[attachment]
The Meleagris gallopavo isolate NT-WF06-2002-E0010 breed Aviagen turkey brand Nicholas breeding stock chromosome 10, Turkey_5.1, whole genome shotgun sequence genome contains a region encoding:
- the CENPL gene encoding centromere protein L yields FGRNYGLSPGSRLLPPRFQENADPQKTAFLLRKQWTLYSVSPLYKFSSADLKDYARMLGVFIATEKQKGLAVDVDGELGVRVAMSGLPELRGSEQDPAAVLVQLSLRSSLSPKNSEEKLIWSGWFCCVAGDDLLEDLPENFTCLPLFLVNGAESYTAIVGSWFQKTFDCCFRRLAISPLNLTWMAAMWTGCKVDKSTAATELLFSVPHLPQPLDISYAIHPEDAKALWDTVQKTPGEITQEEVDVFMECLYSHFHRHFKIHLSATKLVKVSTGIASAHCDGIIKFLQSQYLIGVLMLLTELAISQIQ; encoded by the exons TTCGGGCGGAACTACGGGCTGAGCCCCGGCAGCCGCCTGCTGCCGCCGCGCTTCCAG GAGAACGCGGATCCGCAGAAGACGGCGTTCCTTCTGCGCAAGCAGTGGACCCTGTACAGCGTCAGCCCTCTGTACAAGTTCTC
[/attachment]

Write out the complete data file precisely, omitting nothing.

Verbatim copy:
The Meleagris gallopavo isolate NT-WF06-2002-E0010 breed Aviagen turkey brand Nicholas breeding stock chromosome 10, Turkey_5.1, whole genome shotgun sequence genome contains a region encoding:
- the CENPL gene encoding centromere protein L yields FGRNYGLSPGSRLLPPRFQENADPQKTAFLLRKQWTLYSVSPLYKFSSADLKDYARMLGVFIATEKQKGLAVDVDGELGVRVAMSGLPELRGSEQDPAAVLVQLSLRSSLSPKNSEEKLIWSGWFCCVAGDDLLEDLPENFTCLPLFLVNGAESYTAIVGSWFQKTFDCCFRRLAISPLNLTWMAAMWTGCKVDKSTAATELLFSVPHLPQPLDISYAIHPEDAKALWDTVQKTPGEITQEEVDVFMECLYSHFHRHFKIHLSATKLVKVSTGIASAHCDGIIKFLQSQYLIGVLMLLTELAISQIQ; encoded by the exons TTCGGGCGGAACTACGGGCTGAGCCCCGGCAGCCGCCTGCTGCCGCCGCGCTTCCAG GAGAACGCGGATCCGCAGAAGACGGCGTTCCTTCTGCGCAAGCAGTGGACCCTGTACAGCGTCAGCCCTCTGTACAAGTTCTC